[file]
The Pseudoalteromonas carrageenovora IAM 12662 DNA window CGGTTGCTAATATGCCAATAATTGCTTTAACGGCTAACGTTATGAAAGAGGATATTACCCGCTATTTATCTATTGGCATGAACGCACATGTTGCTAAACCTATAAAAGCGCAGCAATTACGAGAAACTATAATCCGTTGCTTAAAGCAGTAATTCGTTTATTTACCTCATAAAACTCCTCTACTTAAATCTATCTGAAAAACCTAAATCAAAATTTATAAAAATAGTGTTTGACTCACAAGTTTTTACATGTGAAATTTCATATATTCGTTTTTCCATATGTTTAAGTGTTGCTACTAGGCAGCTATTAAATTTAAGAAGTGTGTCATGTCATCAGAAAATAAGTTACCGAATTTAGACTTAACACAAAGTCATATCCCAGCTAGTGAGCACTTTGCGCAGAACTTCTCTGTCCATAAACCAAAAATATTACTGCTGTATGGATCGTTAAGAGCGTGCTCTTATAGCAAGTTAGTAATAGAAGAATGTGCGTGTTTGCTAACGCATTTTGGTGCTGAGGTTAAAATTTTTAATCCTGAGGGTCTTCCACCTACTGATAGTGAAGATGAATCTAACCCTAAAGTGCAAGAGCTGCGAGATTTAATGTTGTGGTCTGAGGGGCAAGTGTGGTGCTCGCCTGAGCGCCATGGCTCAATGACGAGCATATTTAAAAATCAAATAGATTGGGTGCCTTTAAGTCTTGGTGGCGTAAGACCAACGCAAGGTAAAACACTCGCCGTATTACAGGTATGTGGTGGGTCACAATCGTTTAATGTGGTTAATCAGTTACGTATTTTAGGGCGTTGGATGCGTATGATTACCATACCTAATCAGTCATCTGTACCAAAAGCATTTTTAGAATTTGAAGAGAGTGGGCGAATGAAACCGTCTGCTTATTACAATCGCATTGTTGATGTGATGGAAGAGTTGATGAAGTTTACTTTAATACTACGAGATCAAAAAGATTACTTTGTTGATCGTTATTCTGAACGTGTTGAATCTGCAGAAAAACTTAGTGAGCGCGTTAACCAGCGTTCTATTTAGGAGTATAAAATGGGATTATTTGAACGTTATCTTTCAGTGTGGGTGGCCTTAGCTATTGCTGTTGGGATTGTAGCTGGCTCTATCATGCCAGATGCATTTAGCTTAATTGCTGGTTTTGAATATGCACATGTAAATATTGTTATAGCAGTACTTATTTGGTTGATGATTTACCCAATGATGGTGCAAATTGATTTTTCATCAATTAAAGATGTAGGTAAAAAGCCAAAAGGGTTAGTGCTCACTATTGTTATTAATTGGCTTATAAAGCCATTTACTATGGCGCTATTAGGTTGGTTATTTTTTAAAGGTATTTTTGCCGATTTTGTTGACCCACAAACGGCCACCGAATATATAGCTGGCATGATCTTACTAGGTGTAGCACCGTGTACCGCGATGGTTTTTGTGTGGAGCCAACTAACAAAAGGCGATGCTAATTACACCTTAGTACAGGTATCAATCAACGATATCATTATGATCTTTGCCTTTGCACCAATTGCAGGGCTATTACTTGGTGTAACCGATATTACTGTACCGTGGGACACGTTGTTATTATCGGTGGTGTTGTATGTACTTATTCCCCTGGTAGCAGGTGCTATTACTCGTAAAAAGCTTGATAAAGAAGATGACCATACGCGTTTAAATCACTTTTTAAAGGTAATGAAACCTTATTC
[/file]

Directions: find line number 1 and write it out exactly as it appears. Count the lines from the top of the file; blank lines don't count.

The Pseudoalteromonas carrageenovora IAM 12662 DNA window CGGTTGCTAATATGCCAATAATTGCTTTAACGGCTAACGTTATGAAAGAGGATATTACCCGCTATTTATCTATTGGCATGAACGCACATGTTGCTAAACCTATAAAAGCGCAGCAATTACGAGAAACTATAATCCGTTGCTTAAAGCAGTAATTCGTTTATTTACCTCATAAAACTCCTCTACTTAAATCTATCTGAAAAACCTAAATCAAAATTTATAAAAATAGTGTTTGACTCACAAGTTTTTACATGTGAAATTTCATATATTCGTTTTTCCATATGTTTAAGTGTTGCTACTAGGCAGCTATTAAATTTAAGAAGTGTGTCATGTCATCAGAAAATAAGTTACCGAATTTAGACTTAACACAAAGTCATATCCCAGCTAGTGAGCACTTTGCGCAGAACTTCTCTGTCCATAAACCAAAAATATTACTGCTGTATGGATCGTTAAGAGCGTGCTCTTATAGCAAGTTAGTAATAGAAGAATGTGCGTGTTTGCTAACGCATTTTGGTGCTGAGGTTAAAATTTTTAATCCTGAGGGTCTTCCACCTACTGATAGTGAAGATGAATCTAACCCTAAAGTGCAAGAGCTGCGAGATTTAATGTTGTGGTCTGAGGGGCAAGTGTGGTGCTCGCCTGAGCGCCATGGCTCAATGACGAGCATATTTAAAAATCAAATAGATTGGGTGCCTTTAAGTCTTGGTGGCGTAAGACCAACGCAAGGTAAAACACTCGCCGTATTACAGGTATGTGGTGGGTCACAATCGTTTAATGTGGTTAATCAGTTACGTATTTTAGGGCGTTGGATGCGTATGATTACCATACCTAATCAGTCATCTGTACCAAAAGCATTTTTAGAATTTGAAGAGAGTGGGCGAATGAAACCGTCTGCTTATTACAATCGCATTGTTGATGTGATGGAAGAGTTGATGAAGTTTACTTTAATACTACGAGATCAAAAAGATTACTTTGTTGATCGTTATTCTGAACGTGTTGAATCTGCAGAAAAACTTAGTGAGCGCGTTAACCAGCGTTCTATTTAGGAGTATAAAATGGGATTATTTGAACGTTATCTTTCAGTGTGGGTGGCCTTAGCTATTGCTGTTGGGATTGTAGCTGGCTCTATCATGCCAGATGCATTTAGCTTAATTGCTGGTTTTGAATATGCACATGTAAATATTGTTATAGCAGTACTTATTTGGTTGATGATTTACCCAATGATGGTGCAAATTGATTTTTCATCAATTAAAGATGTAGGTAAAAAGCCAAAAGGGTTAGTGCTCACTATTGTTATTAATTGGCTTATAAAGCCATTTACTATGGCGCTATTAGGTTGGTTATTTTTTAAAGGTATTTTTGCCGATTTTGTTGACCCACAAACGGCCACCGAATATATAGCTGGCATGATCTTACTAGGTGTAGCACCGTGTACCGCGATGGTTTTTGTGTGGAGCCAACTAACAAAAGGCGATGCTAATTACACCTTAGTACAGGTATCAATCAACGATATCATTATGATCTTTGCCTTTGCACCAATTGCAGGGCTATTACTTGGTGTAACCGATATTACTGTACCGTGGGACACGTTGTTATTATCGGTGGTGTTGTATGTACTTATTCCCCTGGTAGCAGGTGCTATTACTCGTAAAAAGCTTGATAAAGAAGATGACCATACGCGTTTAAATCACTTTTTAAAGGTAATGAAACCTTATTC